Go through all the results it’s going to give you, extract anything that’s relevant, and your keyword research should be 90% done.
At this point, you can call it a day and move on to the next step. Chances are, over time, you’ll uncover new keywords to add to your sheet and get you to that sweet 100%.
Step 3: Create SEO Landing Pages
Remember how we collected a bunch of landing page keywords in step #2? Now it’s time to build the right page for each of them! This step is a lot more straightforward than you’d think. First off, you create a custom landing page based around the keyword. Depending on your niche, this can be done in 2 ways:
1. Create a general template landing page. Pretty much copy-paste your landing page, alter the sub-headings, paraphrase it a bit, and add relevant images to the use-case. You’d go with this option if the keywords you’re targeting are very similar to your main use-case (e.g. “project management software” “project management system”).
2. Create a unique landing page for each use-case. You should do this if each use-case is unique. For example, if your software doubles as project management software and workflow management software. In this case, you’ll need two completely new landing pages for each keyword.
Once you have a bunch of these pages ready, you should optimize them for their respective keywords.
You can do this by running the page content through an SEO tool. If you’re using WordPress, you can do this through RankMath or Yoast SEO.
Both tools will give you exact instructions on how to optimize your page for the keyword.
If you’re not using WordPress, you can use SurferSEO. Just copy-paste your web page content, and it’s going to give you instructions on how to optimize it.
Once your new landing pages are live, you need to pick where you want to place them on your website. We usually recommend adding these pages to your website’s navigation menu (header) or footer.
Finally, once you have all these new landing pages up, you might be thinking “Now what? How, and when, are these pages going to rank?”
Generally, landing pages are a tad harder to rank than content. See, with content, quality plays a huge part. Write better, longer, and more informative content than your competition, and you’re going to eventually outrank them even if they have more links.
With landing pages, things aren’t as cut and dry. More often than not, you can’t just “create a better landing page.”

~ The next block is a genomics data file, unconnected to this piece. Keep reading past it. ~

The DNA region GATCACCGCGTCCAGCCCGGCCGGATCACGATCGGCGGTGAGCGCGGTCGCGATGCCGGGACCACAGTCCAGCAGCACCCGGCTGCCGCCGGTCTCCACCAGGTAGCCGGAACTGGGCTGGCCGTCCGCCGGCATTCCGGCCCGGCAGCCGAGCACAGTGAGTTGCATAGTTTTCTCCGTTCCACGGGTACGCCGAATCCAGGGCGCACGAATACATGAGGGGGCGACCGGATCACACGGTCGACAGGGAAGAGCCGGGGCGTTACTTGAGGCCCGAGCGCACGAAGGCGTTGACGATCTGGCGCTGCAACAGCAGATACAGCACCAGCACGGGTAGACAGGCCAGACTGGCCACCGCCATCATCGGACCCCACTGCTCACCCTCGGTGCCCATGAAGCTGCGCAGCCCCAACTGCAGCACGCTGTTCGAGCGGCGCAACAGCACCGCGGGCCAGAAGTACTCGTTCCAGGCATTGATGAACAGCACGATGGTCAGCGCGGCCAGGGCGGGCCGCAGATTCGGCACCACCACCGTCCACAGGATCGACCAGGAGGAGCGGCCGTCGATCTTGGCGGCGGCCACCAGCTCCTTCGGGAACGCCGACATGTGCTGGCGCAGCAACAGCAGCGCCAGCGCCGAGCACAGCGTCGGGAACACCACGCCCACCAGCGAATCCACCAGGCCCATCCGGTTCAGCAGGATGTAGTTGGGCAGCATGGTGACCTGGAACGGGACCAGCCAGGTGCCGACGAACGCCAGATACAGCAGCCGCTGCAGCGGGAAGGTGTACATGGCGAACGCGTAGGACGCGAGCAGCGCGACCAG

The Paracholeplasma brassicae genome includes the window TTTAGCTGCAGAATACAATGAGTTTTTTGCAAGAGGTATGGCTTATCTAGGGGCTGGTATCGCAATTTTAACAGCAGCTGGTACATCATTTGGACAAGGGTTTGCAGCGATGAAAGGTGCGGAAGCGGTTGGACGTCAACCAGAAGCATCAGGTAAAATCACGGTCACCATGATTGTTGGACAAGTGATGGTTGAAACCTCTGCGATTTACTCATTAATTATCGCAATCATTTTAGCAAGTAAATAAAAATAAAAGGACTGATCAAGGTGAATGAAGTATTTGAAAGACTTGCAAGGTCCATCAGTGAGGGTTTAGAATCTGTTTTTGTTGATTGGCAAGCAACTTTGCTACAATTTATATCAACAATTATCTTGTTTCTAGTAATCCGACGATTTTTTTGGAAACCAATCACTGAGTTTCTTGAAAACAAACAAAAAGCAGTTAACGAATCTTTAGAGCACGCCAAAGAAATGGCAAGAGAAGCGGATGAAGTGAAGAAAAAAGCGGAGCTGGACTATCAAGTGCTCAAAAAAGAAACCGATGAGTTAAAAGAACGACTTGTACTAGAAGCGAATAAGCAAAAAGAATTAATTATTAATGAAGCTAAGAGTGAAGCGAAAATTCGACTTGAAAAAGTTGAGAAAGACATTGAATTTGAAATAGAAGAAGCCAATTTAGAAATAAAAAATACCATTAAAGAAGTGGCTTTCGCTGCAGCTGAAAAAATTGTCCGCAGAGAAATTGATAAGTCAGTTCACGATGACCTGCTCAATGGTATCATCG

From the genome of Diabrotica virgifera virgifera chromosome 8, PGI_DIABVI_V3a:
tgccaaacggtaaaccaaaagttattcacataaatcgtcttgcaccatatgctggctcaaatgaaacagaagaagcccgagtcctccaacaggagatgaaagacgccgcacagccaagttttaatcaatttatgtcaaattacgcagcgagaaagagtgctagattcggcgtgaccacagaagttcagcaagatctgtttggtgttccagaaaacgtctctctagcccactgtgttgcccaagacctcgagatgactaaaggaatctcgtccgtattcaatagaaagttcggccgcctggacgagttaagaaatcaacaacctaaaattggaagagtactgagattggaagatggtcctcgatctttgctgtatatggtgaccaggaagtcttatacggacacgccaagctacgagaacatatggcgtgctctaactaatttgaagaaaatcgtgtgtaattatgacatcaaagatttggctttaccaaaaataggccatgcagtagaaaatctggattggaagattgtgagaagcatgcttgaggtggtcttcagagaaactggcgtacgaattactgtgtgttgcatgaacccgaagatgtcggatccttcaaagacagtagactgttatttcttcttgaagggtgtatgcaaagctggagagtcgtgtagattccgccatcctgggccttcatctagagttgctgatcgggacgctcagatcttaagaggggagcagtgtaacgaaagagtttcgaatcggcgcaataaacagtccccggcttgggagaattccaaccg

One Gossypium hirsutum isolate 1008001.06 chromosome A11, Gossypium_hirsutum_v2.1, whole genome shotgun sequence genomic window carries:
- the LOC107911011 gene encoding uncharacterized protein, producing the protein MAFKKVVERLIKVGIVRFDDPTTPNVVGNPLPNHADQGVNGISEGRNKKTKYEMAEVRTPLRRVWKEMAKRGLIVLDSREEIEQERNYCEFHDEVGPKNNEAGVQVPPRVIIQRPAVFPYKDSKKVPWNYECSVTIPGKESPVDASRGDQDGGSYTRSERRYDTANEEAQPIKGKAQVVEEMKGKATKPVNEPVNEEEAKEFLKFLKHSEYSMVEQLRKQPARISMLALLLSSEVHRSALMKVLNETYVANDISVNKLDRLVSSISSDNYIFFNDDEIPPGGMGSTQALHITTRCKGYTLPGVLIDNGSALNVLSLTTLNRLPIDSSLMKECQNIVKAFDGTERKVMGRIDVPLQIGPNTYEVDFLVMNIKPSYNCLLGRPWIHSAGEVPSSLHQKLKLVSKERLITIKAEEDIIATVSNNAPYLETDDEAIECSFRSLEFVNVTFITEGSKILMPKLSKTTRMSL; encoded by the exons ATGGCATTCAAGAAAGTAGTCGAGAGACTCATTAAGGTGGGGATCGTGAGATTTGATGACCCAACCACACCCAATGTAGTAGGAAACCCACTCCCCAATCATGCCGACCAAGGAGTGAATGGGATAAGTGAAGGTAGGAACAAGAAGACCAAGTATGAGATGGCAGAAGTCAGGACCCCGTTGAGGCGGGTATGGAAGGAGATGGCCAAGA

What determines rankings for landing page keywords are backlinks. If your competitors have 400 links on their landing pages, while yours has 40, chances are, you’re not going to outrank them.
Step 4: Create SEO Blog Content
Now, let’s talk about the other side of the coin: content keywords, and how to create content that ranks.
As we mentioned before, these keywords aren’t direct-intent (the Googler isn’t SPECIFICALLY looking for your product), but they can still convert pretty well. For example, if you’re a digital marketing agency, you could rank on keywords like…
- Lead generation techniques.
- SaaS marketing.
- SEO content.
After all, anyone looking to learn about lead gen techniques might also be willing to pay you to do it for them.
On top of this, blog post keywords are way easier to rank for than your landing pages – you can beat competition simply by creating significantly better content without turning it into a backlink war.In order to create good SEO content, you need to do 2 things right:
- Create a comprehensive content outline.
- Get the writing part right.
Here’s how each of these work…
How to Create a Content Outline for SEO
A content outline is a document that has all the info on what type of information the article should contain Usually, this includes:
- Which headers and subheaders you should use.
- What’s the optimal word count.
- What information, exactly, should each section of the article cover.
- If you’re not using Yoast or Rankmath, you can also mention the SEO optimization. requirements (keyword density, # of outbound links, etc.)
Outlines are useful if you’re working with a writing team that isn’t 100% familiar with SEO, allowing them to write content that ranks without any SEO know-how.
At the same time, even if you’re the one doing the writing, an outline can help you get a top-down idea of what you should cover in the article.
So, how do you create an outline? Here’s a simplified step-by-step process…
1. Determine the target word count. Rule of thumb: aim for 1.5x – 2x whatever your competitor wrote. You can disregard this if your competition was super comprehensive with their content, and just go for the same length instead.
2. Create a similar header structure as your competition. Indicate for the writer which headers should be h2, which ones h3.
3. For each header, mention what it’s about. Pro tip – you can borrow ideas from the top 5 ranking articles.
4. For each header, explain what, exactly, should the writer mention (in simple words).